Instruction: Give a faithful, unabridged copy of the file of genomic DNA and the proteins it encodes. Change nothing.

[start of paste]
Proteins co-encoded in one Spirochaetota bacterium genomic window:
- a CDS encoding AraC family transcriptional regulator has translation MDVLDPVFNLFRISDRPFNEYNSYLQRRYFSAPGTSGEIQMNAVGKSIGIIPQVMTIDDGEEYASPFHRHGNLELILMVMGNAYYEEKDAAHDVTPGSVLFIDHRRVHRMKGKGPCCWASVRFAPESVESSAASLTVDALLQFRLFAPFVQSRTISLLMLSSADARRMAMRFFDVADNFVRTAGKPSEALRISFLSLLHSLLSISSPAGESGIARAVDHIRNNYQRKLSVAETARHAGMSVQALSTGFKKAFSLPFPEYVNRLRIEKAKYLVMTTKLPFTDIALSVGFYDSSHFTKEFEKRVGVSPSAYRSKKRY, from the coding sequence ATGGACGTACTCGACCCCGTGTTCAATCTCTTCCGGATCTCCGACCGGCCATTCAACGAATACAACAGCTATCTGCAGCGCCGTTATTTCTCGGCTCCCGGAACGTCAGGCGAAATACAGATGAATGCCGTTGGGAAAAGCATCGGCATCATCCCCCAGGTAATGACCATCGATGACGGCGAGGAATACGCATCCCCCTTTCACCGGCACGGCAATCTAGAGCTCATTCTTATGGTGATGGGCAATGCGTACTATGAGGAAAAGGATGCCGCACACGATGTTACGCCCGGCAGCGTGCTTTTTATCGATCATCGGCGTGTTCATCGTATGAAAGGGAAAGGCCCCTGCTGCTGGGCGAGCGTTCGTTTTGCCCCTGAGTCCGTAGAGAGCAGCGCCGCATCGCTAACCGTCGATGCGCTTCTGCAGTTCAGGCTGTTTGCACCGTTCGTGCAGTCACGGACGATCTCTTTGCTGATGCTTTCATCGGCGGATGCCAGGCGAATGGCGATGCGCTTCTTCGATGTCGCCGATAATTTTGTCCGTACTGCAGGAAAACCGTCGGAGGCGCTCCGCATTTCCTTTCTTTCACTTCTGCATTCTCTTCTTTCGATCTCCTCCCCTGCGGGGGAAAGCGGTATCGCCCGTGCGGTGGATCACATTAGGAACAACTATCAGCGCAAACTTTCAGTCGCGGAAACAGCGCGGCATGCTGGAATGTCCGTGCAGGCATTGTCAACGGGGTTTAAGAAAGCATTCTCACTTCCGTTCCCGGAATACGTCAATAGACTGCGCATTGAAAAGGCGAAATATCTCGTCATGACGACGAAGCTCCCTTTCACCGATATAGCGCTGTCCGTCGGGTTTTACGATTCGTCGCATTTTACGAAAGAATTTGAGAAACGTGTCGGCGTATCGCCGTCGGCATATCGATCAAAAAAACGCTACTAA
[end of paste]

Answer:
Proteins co-encoded in one Spirochaetota bacterium genomic window:
- a CDS encoding AraC family transcriptional regulator has translation MDVLDPVFNLFRISDRPFNEYNSYLQRRYFSAPGTSGEIQMNAVGKSIGIIPQVMTIDDGEEYASPFHRHGNLELILMVMGNAYYEEKDAAHDVTPGSVLFIDHRRVHRMKGKGPCCWASVRFAPESVESSAASLTVDALLQFRLFAPFVQSRTISLLMLSSADARRMAMRFFDVADNFVRTAGKPSEALRISFLSLLHSLLSISSPAGESGIARAVDHIRNNYQRKLSVAETARHAGMSVQALSTGFKKAFSLPFPEYVNRLRIEKAKYLVMTTKLPFTDIALSVGFYDSSHFTKEFEKRVGVSPSAYRSKKRY, from the coding sequence ATGGACGTACTCGACCCCGTGTTCAATCTCTTCCGGATCTCCGACCGGCCATTCAACGAATACAACAGCTATCTGCAGCGCCGTTATTTCTCGGCTCCCGGAACGTCAGGCGAAATACAGATGAATGCCGTTGGGAAAAGCATCGGCATCATCCCCCAGGTAATGACCATCGATGACGGCGAGGAATACGCATCCCCCTTTCACCGGCACGGCAATCTAGAGCTCATTCTTATGGTGATGGGCAATGCGTACTATGAGGAAAAGGATGCCGCACACGATGTTACGCCCGGCAGCGTGCTTTTTATCGATCATCGGCGTGTTCATCGTATGAAAGGGAAAGGCCCCTGCTGCTGGGCGAGCGTTCGTTTTGCCCCTGAGTCCGTAGAGAGCAGCGCCGCATCGCTAACCGTCGATGCGCTTCTGCAGTTCAGGCTGTTTGCACCGTTCGTGCAGTCACGGACGATCTCTTTGCTGATGCTTTCATCGGCGGATGCCAGGCGAATGGCGATGCGCTTCTTCGATGTCGCCGATAATTTTGTCCGTACTGCAGGAAAACCGTCGGAGGCGCTCCGCATTTCCTTTCTTTCACTTCTGCATTCTCTTCTTTCGATCTCCTCCCCTGCGGGGGAAAGCGGTATCGCCCGTGCGGTGGATCACATTAGGAACAACTATCAGCGCAAACTTTCAGTCGCGGAAACAGCGCGGCATGCTGGAATGTCCGTGCAGGCATTGTCAACGGGGTTTAAGAAAGCATTCTCACTTCCGTTCCCGGAATACGTCAATAGACTGCGCATTGAAAAGGCGAAATATCTCGTCATGACGACGAAGCTCCCTTTCACCGATATAGCGCTGTCCGTCGGGTTTTACGATTCGTCGCATTTTACGAAAGAATTTGAGAAACGTGTCGGCGTATCGCCGTCGGCATATCGATCAAAAAAACGCTACTAA